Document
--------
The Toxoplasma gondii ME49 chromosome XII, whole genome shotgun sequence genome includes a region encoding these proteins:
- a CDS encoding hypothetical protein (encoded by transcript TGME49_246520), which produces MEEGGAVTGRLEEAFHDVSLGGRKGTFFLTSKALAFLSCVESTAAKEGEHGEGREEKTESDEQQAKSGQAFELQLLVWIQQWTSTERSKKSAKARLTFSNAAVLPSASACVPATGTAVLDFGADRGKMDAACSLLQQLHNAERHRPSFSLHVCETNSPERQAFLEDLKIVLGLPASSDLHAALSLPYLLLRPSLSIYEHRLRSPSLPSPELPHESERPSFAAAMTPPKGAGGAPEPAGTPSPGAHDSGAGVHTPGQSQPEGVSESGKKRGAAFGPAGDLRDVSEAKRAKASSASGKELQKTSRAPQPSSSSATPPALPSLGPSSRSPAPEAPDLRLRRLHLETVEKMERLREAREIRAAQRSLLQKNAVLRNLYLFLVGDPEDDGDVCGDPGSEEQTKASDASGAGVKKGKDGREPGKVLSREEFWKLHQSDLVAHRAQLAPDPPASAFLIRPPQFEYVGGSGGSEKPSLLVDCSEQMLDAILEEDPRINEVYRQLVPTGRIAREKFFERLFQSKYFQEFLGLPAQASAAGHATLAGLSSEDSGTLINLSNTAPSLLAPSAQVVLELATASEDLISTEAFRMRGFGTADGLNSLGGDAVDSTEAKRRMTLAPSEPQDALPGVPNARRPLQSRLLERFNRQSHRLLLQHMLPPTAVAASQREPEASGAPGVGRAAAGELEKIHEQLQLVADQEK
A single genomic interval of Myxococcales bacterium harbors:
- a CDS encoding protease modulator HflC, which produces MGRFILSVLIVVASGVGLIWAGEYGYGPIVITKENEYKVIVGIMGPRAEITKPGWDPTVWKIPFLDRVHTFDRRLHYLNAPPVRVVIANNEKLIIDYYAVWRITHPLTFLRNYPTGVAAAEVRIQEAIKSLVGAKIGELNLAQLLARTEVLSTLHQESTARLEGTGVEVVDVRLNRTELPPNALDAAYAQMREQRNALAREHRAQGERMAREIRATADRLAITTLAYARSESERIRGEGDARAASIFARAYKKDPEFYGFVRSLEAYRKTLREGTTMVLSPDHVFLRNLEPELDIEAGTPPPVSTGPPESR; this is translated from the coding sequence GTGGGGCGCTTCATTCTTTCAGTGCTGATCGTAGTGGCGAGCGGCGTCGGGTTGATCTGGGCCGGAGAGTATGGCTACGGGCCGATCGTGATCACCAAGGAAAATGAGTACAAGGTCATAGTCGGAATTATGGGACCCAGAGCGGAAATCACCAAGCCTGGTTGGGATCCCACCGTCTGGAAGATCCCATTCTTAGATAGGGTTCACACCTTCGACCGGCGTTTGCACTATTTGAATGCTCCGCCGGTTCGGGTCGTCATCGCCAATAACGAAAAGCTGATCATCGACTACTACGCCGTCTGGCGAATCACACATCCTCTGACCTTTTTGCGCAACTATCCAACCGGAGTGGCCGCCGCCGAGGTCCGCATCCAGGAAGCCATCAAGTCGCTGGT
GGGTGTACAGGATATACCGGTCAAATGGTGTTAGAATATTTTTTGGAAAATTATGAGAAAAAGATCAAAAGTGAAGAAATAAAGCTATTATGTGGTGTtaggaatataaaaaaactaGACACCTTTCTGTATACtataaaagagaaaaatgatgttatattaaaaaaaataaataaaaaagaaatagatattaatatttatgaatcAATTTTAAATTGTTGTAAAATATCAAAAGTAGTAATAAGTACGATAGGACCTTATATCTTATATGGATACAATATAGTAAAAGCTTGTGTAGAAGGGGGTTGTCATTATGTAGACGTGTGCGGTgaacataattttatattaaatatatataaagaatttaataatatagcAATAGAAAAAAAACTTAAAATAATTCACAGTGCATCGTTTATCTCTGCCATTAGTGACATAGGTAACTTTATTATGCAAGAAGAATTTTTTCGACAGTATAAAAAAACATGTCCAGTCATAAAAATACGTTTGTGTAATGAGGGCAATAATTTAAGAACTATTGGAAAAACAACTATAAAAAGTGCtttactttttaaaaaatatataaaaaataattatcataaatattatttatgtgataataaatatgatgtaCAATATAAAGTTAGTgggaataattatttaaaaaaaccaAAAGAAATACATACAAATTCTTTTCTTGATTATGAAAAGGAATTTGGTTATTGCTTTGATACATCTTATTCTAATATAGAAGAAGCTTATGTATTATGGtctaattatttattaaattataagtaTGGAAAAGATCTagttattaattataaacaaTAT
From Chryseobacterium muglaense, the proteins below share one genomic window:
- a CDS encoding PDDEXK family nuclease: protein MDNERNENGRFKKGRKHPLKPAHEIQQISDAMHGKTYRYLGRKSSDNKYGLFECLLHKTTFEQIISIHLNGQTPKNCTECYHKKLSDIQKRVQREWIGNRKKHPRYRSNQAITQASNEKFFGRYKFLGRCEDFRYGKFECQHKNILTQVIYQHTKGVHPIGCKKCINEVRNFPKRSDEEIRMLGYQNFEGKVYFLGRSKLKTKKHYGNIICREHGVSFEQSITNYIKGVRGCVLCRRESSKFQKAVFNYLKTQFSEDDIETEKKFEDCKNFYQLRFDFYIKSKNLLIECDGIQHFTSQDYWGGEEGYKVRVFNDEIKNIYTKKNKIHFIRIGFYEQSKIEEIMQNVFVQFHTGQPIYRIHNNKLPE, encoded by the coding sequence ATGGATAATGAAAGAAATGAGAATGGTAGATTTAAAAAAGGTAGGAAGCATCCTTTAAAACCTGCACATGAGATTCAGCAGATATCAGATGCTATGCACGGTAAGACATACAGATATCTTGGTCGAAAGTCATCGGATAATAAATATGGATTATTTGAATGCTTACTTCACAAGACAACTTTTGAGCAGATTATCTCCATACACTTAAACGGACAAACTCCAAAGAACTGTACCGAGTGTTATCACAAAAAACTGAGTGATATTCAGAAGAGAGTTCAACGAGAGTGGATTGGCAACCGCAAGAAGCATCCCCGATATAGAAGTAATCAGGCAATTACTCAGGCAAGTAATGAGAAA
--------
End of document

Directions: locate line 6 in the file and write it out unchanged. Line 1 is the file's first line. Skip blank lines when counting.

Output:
From Chryseobacterium muglaense, the proteins below share one genomic window: